Document Type


Publication Date


Publication Title

Georgia Journal of International & Comparative Law


moon, Mars, Earth, solar system, NASA


This Article argues that despite the existence of some open questions regarding fine points in the law and the unlikelihood of a new treaty regulating lunar activity, investors (of whatever type, whether public or private) should not be deterred due to any concern about the state of the law. The current regulatory process to launch a vehicle and operate a payload may be “clunky” in places, but it is not unduly burdensome. While there is plenty of debate about regulatory reform, it is a debate about how to improve the existing system—not necessarily to fix it. In other words, existing international law is already sufficient to protect the interests of investors, nations, and humankind.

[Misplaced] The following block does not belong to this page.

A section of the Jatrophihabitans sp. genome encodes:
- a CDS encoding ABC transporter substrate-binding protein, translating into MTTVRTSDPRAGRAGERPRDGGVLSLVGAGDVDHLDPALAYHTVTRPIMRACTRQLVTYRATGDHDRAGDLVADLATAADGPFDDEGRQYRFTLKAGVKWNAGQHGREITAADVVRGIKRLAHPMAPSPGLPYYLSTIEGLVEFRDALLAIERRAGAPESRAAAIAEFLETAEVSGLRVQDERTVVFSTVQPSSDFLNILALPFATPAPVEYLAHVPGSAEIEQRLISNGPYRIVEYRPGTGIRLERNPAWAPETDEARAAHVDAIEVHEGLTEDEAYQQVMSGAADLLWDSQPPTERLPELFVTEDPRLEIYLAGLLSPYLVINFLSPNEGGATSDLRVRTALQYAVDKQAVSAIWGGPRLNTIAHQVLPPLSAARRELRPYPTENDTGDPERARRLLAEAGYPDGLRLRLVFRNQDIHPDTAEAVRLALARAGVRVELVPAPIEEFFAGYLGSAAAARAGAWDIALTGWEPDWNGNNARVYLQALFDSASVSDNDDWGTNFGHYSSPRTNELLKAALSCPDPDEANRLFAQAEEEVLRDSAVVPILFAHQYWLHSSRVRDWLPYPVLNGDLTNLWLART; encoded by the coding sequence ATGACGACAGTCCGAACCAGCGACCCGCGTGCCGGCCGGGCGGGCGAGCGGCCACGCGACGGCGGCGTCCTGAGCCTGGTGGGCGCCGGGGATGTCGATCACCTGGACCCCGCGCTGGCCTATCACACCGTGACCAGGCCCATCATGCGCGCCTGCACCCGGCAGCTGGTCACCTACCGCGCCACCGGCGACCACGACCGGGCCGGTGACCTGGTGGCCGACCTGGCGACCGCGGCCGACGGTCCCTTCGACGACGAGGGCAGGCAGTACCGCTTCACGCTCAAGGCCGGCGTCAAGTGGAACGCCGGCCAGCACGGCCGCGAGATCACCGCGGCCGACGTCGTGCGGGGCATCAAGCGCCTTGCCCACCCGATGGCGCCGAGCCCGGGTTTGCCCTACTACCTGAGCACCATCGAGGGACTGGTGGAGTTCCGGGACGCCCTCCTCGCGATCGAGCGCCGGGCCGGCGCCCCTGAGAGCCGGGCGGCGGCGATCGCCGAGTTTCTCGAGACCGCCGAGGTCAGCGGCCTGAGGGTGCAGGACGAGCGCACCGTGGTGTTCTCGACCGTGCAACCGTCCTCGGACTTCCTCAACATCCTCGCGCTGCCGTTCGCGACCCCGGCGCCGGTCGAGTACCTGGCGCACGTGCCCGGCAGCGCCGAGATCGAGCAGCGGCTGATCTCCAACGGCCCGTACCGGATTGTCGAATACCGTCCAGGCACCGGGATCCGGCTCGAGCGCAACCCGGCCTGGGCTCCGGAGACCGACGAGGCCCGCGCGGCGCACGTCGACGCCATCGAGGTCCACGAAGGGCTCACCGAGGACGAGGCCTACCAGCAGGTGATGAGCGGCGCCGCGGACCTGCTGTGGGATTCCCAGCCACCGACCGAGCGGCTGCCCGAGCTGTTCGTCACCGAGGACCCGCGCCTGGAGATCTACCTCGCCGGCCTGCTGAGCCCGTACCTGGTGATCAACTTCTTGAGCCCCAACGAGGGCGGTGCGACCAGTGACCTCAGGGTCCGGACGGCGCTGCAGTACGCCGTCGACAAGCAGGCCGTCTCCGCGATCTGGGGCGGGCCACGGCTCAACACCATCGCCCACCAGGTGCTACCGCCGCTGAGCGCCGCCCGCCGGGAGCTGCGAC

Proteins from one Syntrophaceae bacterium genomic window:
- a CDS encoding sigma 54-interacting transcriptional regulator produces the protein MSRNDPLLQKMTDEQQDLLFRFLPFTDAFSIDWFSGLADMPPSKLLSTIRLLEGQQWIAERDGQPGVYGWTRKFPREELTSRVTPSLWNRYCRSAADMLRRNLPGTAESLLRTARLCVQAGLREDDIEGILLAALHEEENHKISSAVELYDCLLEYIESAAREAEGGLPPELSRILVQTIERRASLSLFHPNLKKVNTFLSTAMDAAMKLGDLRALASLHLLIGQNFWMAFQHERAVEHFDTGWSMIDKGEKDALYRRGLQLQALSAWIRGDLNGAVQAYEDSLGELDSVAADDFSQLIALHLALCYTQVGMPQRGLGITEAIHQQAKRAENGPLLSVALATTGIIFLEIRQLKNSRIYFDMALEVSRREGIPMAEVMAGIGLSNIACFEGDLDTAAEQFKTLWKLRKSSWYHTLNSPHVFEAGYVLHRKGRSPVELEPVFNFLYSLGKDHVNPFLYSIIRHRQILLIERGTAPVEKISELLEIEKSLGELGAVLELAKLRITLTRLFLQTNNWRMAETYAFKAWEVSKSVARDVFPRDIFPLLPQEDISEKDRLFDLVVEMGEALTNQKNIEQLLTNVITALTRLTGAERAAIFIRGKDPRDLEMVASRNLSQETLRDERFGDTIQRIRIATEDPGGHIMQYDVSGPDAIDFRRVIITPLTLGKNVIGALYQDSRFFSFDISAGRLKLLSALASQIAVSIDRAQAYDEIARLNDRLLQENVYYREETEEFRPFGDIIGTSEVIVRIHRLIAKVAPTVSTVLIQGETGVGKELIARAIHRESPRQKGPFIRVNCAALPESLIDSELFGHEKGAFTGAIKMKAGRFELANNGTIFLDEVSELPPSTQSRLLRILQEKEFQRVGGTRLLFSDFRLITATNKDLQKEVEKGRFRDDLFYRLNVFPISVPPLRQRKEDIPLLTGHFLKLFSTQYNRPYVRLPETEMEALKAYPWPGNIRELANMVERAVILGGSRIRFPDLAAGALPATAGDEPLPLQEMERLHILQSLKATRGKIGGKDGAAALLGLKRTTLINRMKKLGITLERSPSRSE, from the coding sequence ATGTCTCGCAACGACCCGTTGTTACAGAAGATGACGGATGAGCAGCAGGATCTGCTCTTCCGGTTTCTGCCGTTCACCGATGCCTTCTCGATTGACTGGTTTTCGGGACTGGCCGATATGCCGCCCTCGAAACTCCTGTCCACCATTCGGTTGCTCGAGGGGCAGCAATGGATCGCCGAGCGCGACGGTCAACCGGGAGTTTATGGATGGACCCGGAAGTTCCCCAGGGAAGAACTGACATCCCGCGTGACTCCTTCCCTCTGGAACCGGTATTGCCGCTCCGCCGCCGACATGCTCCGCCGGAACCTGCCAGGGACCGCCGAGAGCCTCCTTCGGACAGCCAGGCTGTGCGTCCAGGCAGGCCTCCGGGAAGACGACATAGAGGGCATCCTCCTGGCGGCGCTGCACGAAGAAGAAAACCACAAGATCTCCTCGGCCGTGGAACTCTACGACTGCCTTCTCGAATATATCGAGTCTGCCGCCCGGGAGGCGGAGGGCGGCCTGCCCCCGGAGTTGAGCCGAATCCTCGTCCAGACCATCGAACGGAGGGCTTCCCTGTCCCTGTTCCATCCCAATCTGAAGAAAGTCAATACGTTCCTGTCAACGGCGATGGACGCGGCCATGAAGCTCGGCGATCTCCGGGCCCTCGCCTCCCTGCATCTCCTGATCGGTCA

This Article will first look at what resources are likely to be extracted and why. We then describe the current international initiatives to forge new law regarding resource extraction in outer space. We close by making the case that existing law, although not ideal in every way, provides sufficient legal protections and regulatory certainty to allow both governments and industry to move forward with confidence.